The Godfather

Yesterday I officially became a godfather to my niece Emma. It didn’t exactly catch me by surprise as this has been three years in the making.

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After Emma’s birth my sister Kasia asked me to be the godfather, but due to us living on two different continents the scheduling itself turned out to be a little more difficult. Dominika, Kasia’s best friend and Emma’s godmother, also lived in Poland, and now in England. On top of all that, Maya, Emma’s sister and Kasia’s second child, was born during this time, making the logistics of a baptism ever more complicated.

Yesterday however, it all came to a very happy finale. Kasia and her husband David, together with both munchkins, arrived in Poland this past week for a baptism and a two weeks’ vacation in Poland. Kasia’s first visit in over eight years, and David’s first visit to Poland, ever.

All of the baptism preparation was done ahead of time by my parents, we simply showed up at the church, child in hand 🙂 The 740 year old church in question has a pretty significant place in our lives. Both of our parents were baptised there, my sister and I were baptized there, Kasia and I received our first communion there as did our parents, and now Emma became the latest generation to receive baptism at this church.

Naturally, baptizing a three year old is a little unusual in Poland. Most children are just a few months old and neither remember nor really know what’s going on during baptism. Emma was very much aware of what was happening, standing tall with her hands together at all times. Even the priest seemed impressed with how calm and cooperating Emma was. Here is this American child, standing for an hour in a really cold stone-build church, with a priest calling out her name every so often in a language she doesn’t really understand that well, then pouring water on her head and crossing her forehead for no reason at all. What a champ!

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Dominika and I did our part as godparents, answering the usual “Yes, we will help raise this child” among other questions. But at the end of the Mass, the priest called both of us up front to ask some questions, supposedly to test how good of godparents we will be. He started off with:

“How many animals did Moses take onto his ark?”
“All of them” Dominika answered to which the priest shook his head.
“Well, a pair of every species” I followed up, to the same shaking response.
“It wasn’t Moses who built the ark” the priest replied with a smile on his face.

The all-family church crowd laughed out loud.

After the Mass we had dinner with family and friends at which Emma got a chance to meet some of her Polish cousins. I would hope that Emma will come to Poland again soon, but I assume that most of the family present at the dinner won’t see Kasia or Emma again for years. Kids, while shy at first and a language barrier too boot, ended up playing together fine, running around for long hours until the end. Most people present have never met David, Kasia’s husband, either, so the evening was full of introductions for everyone.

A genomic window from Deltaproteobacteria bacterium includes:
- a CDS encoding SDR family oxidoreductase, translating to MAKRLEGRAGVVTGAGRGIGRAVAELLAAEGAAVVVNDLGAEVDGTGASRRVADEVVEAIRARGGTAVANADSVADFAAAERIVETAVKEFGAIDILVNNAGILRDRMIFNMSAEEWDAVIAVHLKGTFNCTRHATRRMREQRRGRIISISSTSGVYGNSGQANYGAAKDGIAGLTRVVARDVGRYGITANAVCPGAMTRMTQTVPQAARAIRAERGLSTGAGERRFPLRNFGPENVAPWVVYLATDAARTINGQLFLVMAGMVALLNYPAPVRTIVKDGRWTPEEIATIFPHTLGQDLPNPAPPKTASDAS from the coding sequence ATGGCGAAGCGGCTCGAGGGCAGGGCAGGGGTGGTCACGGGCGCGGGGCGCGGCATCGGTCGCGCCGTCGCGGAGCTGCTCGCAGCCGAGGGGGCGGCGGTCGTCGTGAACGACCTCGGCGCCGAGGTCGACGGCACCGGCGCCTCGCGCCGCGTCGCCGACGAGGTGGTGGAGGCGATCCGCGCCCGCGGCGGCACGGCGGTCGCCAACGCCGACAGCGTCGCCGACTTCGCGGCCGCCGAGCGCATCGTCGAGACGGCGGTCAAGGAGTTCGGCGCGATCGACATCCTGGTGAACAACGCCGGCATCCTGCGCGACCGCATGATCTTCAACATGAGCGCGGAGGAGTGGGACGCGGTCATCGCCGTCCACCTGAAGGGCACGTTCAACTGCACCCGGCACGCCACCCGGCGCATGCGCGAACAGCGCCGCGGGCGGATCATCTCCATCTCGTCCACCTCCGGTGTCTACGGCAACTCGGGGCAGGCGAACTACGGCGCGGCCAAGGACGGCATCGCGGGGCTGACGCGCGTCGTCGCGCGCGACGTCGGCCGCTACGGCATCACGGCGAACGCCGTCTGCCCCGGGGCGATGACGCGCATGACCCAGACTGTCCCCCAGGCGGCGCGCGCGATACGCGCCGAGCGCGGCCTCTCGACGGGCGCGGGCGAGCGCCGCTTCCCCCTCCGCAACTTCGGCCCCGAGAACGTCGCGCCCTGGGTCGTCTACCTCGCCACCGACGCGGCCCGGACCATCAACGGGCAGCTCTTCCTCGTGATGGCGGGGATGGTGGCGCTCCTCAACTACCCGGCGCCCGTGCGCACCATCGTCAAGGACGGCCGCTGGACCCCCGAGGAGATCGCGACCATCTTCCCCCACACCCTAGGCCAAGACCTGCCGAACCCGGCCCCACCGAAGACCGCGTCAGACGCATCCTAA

It was a great day, and now I get to officially begin the role of looking over little Emma, whenever she needs her godfather.

NOTE: For some reason all photos from this event look weird. I am trying to adjust to my new camera but so far it’s not working out. Most photos came out blurry and I either need to learn how to operate this camera better, or get back to a DSLR.

2 thoughts on “The Godfather

  1. My two nieces were not christened until they were 5 and 3 years old respectively. My sister and her husband decided that they would let them decide for themselves whether they wanted to be christened. The service was done by a very friendly and helpful vicar; his main problem was that the youngest was just slightly too small to stand at the font and slightly too big for him to hold the way he would a younger child. Otherwise it was a very nice ceremony.

    I see nothing really wrong with your pictures, other than some depth of field effects – I assume that the camera was adjusting itself for low light situations, so you will see backgrounds out of focus. Serious photographers pay big money for top-end lenses that can achieve that! There was also the odd picture where the edge of the picture isn’t in such sharp focus, but again that’s something that happens with lens design. Designers talk about ‘edge-to-edge’ focus, and again, getting really good edge-to-edge focus comes from big ticket lenses. Most of the time, we don’t notice it anyway. That’s a nice set of pictures of a really memorable family event.

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